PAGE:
Five reasons why the Conservatives will (probably) win the election


Labour is expected to lose to the Tories in next Thursday’s general election despite a late surge in support for the opposition party.

Here are five reasons why Jeremy Corbyn is unlikely to be taking over at No. 10:

Boris Johnson is winning the popularity contest

As Jean Quatremer, Brussels correspondent of French newspaper Liberation, writes in The Guardian, Johnson’s critics consider him to be “the epitome of what is worst in the English (not British) elite”.

But polling shows that Johnson far outstrips Corbyn in terms of both popularity and suitability to be PM.

According to YouGov, 44% of people think Johnson is the best bet for the top job, double the 22% who think Corbyn is best suited to the role.

While both are pretty unpopular overall, Johnson is the least unpopular option, recording an approval rating of -6 compared with Corbyn’s -42.

Voters are not sure what Labour stands for

The Conservatives have framed their campaign in very simple terms – “Get Brexit done” – while Labour has a plan to resolve Brexit in six months, which is more complex and requires a second referendum.

Polling shows that 65% of voters say that Labour’s policy on Brexit is unclear, compared with just 29% who think the Tories’ position is complicated.

This confusion about Labour’s policy is also not confined to Brexit.

Brits consider Labour to be less clear than the Conservatives when it comes to the environment (48% not clear), health (45%), immigration (48%), education (39%) and the economy (46%).

By comparison, just a third see a lack of clarity in Conservative immigration (33%), NHS (39%), education (36%) and economic (32%) policies.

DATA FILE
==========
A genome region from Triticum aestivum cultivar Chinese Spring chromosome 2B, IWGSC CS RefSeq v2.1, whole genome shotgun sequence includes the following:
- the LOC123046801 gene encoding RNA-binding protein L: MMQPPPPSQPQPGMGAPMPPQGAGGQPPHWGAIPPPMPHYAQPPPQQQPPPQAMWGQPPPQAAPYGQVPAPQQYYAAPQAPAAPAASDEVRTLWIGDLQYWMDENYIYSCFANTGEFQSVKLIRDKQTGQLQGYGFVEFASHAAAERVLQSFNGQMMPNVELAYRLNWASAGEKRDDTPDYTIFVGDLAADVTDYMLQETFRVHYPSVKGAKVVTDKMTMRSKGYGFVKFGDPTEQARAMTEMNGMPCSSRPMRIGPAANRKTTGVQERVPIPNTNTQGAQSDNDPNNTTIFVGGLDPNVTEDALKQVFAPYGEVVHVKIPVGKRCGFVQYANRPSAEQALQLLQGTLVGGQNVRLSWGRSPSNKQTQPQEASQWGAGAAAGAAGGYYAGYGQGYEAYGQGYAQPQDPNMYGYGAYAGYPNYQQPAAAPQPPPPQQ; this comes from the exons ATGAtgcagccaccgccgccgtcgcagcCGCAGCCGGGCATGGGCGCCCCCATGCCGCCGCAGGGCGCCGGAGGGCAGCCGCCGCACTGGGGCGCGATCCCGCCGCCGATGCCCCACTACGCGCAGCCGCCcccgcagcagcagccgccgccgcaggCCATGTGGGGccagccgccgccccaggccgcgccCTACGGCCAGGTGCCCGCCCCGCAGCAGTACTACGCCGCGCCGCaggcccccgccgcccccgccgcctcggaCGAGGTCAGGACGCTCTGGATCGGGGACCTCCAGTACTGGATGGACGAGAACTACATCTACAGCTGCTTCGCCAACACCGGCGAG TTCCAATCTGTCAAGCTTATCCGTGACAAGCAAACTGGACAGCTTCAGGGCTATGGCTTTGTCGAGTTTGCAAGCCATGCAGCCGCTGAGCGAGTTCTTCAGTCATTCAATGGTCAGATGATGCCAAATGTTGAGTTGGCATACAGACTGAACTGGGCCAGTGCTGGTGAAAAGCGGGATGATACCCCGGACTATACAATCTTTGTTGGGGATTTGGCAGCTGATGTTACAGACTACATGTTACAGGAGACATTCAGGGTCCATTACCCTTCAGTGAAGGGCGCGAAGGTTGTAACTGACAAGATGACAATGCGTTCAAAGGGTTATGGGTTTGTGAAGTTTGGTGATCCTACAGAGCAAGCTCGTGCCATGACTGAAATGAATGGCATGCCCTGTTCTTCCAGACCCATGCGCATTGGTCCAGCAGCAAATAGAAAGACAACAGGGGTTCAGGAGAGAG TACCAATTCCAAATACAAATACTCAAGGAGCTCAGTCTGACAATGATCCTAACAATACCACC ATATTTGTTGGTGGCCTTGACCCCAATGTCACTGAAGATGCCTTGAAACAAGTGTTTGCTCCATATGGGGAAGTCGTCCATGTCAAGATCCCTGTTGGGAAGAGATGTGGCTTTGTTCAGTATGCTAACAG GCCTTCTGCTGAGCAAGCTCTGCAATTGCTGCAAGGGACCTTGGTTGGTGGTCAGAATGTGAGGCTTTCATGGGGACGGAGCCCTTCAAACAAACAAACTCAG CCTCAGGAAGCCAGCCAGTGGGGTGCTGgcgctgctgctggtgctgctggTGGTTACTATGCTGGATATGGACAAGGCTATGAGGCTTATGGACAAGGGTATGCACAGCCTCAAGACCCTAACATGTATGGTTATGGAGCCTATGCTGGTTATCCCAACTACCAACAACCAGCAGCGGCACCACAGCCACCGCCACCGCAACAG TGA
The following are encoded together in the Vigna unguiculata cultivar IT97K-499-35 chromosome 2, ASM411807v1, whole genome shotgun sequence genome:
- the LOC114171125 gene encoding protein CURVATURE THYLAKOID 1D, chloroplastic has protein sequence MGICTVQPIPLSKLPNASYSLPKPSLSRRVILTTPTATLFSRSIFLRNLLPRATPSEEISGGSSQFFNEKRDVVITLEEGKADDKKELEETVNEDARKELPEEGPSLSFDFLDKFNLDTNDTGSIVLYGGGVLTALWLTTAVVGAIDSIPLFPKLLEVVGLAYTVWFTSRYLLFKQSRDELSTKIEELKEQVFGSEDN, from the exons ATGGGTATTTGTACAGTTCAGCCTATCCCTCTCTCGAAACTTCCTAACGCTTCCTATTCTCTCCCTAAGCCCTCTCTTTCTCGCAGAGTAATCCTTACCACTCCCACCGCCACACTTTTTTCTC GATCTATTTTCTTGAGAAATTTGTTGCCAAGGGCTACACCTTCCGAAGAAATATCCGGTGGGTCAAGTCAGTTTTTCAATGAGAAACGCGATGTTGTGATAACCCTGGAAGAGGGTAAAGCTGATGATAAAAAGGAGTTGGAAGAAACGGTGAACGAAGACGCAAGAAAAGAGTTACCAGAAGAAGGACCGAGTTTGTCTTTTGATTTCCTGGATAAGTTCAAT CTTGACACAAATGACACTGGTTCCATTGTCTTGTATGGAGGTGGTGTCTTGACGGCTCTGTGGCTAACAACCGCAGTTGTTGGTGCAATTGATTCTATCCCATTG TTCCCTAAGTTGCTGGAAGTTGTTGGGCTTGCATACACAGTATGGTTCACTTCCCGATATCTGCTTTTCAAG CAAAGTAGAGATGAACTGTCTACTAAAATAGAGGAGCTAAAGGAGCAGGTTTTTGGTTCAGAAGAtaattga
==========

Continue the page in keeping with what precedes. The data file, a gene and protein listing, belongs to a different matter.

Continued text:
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Corbyn has lost Labour Leave voters

The Brexit Party has agreed to stand down candidates in the 317 seats the Tories won in 2017, while the Conservatives also have a 15-point lead over Labour among pro-Brexit voters, according to polling expert John Curtice.

Not only are the Conservatives leading among leavers generally, Labour’s Brexit policy appears to have left Labour voters who voted to leave unconvinced too.

YouGov polling shows that half of Labour Leave voters do not like Corbyn’s policy towards Brexit. Asked if a second referendum in which the options were Labour’s renegotiated deal or Remain, 48% of Labour leavers said this would be a “bad” outcome.

Younger people still vote less than older people

According to the government’s live statistics on voter registration, just over 1.3 million people under the age of 25 registered to vote in November.

But millions of people are still missing from the electoral roll, with senior director at the Electoral Reform Society, Willie Sullivan, telling The Guardian that “younger people and renters are most at risk of being missing from the register”.

The number of young people missing from the electoral register was also highlighted by the Electoral Commission when it published research that said one in three eligible teenagers still hadn’t registered to vote.

In 2017, young people turned out to vote in higher numbers than in recent general elections, with a majority of people between 18 and 29 years old backing the Labour Party.

But, turnout among older generations is still higher than among younger people – and a higher percentage of older voters vote Tory.

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The polls do not look good for Labour

In the 2017 general election, YouGov’s MRP poll correctly called 93% of the seats and predicted that the result would be a hung parliament.

This time around, the same polling model has predicted a sizeable Tory majority – suggesting Johnson will win 359 seats, a majority of 68.

The poll also says that the “red wall”, described by the Mail on Sunday as “the constituencies in the Midlands and the North which have historically voted Labour”, is crumbling, leaving Labour without support in its traditional heartlands.

Of the 76 Labour-held seats where they lead the Tories by fewer than 8,000 votes, Jeremy Corbyn’s party is currently behind in 43 of them.



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